Hello, and welcome to my 2022 A to Z Challenge! For a detailed explanation of my theme this year, see my theme reveal. But basically, I am exploring classic mystery novel murder motives, by making up a victim (Sir Adam Bracegirdle Clutterbuck) and then coming up with 26 characters who wanted to kill him. It is part genre exploration and part world-building exercise.
Today’s entry is Freddie’s Field—or the field that would be Freddie’s, if only Sir Adam would sell. He won’t, though. The deal was about to go through—Sir Adam’s pen hovered over the contract, dripping slightly down onto the line he was about to sign—when Freddie incautiously revealed why he wanted to buy Sir Adam’s field so particularly.
Freddie lives in a big old ancestral mansion to the west of Clutterbuck Court (where Sir Adam resides). And Freddie is tired of it all. He is tired of the big old house, which he cannot afford to maintain and which as a consequence grows shabbier by the day. He is tired of trying to farm his nutrient-starved lands. And he is just possibly also tired of the torrid affair his wife Josephine is carrying on with neighbor Sir Adam (if he knows about that).
Anyway, for lots of reasons, Freddie wants to move to a nice, convenient, modern flat in London. He’s wanted it for years, only he hadn’t found anyone to buy his old rat-trap. Until now. Just lately, he got an excellent offer for his place from some people who want it for a school. The only problem is, they needed a decent bit of the neighboring fields, too, or the deal was no go.
Sir Adam, having no use for the fields in question, was on the point of selling. Freddie was almost giddy with delight. He watched the pen moving ever closer to the agreement of sale. It seemed to shine at him. And then he opened his big mouth. In a burst of confidence, he told Sir Adam just what the sale would mean to him.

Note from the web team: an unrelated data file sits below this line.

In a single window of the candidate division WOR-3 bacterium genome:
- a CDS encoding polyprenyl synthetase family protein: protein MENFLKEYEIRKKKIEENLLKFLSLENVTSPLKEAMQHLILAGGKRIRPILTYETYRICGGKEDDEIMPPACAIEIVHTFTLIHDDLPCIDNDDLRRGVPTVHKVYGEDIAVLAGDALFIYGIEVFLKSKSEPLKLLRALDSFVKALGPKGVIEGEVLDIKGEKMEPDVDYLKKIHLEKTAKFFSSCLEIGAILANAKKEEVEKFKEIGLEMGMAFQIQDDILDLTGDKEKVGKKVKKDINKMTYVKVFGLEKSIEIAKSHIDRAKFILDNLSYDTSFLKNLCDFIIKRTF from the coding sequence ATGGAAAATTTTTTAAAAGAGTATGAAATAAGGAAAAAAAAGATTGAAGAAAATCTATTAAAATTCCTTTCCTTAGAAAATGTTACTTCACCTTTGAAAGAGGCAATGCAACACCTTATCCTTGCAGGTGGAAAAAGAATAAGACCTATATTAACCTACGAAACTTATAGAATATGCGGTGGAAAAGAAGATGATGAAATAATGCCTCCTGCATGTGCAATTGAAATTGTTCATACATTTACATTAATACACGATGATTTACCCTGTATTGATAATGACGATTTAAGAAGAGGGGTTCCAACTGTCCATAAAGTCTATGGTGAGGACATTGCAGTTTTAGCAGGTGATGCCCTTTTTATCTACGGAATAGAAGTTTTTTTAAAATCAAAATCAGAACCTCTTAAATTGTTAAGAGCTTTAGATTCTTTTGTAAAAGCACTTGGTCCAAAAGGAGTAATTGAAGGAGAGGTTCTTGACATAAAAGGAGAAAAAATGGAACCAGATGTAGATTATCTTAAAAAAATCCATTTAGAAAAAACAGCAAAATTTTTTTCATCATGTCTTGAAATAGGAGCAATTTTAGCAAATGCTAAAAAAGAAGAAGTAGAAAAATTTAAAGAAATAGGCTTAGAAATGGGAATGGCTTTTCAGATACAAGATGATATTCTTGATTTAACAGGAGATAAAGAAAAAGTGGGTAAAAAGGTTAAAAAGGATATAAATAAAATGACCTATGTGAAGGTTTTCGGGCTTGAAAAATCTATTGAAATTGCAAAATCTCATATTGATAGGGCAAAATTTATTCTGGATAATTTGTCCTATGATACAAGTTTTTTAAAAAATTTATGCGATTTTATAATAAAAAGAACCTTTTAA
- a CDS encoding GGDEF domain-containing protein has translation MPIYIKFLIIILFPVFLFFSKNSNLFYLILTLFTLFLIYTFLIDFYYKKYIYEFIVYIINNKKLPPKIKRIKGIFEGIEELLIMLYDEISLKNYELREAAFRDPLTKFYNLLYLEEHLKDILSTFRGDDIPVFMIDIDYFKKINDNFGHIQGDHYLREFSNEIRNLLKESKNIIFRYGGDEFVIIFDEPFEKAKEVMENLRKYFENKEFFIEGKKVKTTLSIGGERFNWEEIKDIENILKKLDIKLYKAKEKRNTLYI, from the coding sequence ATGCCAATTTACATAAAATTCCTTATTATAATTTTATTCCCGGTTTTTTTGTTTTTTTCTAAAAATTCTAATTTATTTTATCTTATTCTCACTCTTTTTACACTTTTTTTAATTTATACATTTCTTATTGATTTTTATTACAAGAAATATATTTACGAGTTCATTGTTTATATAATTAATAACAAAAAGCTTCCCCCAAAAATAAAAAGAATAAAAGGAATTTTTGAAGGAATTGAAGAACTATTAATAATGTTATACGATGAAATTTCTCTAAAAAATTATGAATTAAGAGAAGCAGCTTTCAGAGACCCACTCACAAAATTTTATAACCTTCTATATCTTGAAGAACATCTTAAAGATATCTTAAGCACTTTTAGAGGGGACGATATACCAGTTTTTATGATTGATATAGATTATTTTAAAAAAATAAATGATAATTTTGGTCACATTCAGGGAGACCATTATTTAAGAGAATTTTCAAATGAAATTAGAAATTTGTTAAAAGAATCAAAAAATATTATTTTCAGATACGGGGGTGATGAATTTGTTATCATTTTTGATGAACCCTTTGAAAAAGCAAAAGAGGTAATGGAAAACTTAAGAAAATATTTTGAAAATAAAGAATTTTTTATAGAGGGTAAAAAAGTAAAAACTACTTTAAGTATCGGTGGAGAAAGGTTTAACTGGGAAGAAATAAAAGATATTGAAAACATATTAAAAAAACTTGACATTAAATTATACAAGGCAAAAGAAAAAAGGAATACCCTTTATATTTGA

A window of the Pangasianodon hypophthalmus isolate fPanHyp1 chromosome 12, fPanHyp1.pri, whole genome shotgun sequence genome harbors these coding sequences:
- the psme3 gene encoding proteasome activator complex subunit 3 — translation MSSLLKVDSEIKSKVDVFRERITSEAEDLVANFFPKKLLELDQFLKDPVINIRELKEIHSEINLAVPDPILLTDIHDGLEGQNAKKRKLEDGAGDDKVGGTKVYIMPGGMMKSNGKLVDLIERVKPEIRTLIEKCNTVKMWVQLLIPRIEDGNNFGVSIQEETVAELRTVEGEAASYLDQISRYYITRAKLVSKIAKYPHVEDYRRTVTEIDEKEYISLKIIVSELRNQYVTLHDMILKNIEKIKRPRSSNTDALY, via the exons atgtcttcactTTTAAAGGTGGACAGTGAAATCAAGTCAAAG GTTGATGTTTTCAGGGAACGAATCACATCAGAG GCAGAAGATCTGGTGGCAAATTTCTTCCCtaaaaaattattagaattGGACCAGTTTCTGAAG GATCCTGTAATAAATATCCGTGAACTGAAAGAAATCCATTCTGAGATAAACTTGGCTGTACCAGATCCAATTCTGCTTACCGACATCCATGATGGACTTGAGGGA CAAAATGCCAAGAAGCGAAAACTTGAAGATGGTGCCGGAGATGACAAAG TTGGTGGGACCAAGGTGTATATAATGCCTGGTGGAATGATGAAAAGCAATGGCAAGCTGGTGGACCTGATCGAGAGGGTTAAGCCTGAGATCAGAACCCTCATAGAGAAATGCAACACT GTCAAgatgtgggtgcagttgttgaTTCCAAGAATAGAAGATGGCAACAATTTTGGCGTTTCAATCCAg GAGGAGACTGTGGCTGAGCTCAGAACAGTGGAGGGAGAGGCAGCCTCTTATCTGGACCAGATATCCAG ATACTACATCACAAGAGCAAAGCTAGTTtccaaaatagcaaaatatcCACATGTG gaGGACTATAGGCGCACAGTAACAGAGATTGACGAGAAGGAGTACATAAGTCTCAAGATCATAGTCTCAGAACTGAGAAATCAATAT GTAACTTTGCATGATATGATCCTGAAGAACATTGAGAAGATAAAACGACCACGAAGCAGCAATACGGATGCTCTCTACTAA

Sir Adam, hearing that his neighbor’s house would be turned into a school if he sold his land, quietly recapped the pen and tore up the contract. He is not a fan, he explained, of horrid small boys running all over the place.
Since then, the neighbors have been bitter enemies. Freddie feels thwarted, and he also feels trapped. This wonderful opportunity to sell his rambling old mansion is slipping away. There may never be another buyer. And, as I have said, he also might want to get his wife Josephine away from Sir Adam–the very man who is standing in the way of the sale.
There have been some quite public quarrels between the two men, since the day the deal fell through. Freddie can’t even look at Sir Adam without shouting something at him. His face flames red with anger at the very thought of the man. He has stopped using his morning room, because he can see Clutterbuck Court from one of the windows, and that is bad for his health. Besides, the room is in really disgraceful condition anyway. And that combination–the paint peeling around the window that frames the view of Clutterbuck Court–is just about the limit.
And, of course, if Sir Adam’s brother Gregory were to inherit the property, Gregory would probably be willing to sell that field.
The deal could still go through.
If only Sir Adam were to die.
And that’s it for Freddie! He seems to have a nice little packet of motives: the property dispute, the subsequent quarrel, and the affair. In fact, the only problem I can see with Freddie as the killer is that he has publicly quarreled with Sir Adam. Not smart, and usually people who publicly quarrel with people in books are innocent of their murder, because they land in the “too obvious” category.
Indeed, the only way I can see this one working is if Freddie is initially suspected of the killing because of the whole public-quarrel-with-victim thing, and then gets dismissed as the killer, because his motive doesn’t seem strong enough… but then it actually turns out that he is actually motivated by the affair, which he has just learned about. Or something like that.
What do you think? Can Freddie’s story be presented such that he is a satisfying murderer? Would he make an interesting second victim? If he is the second victim, how does that alter your suspicions?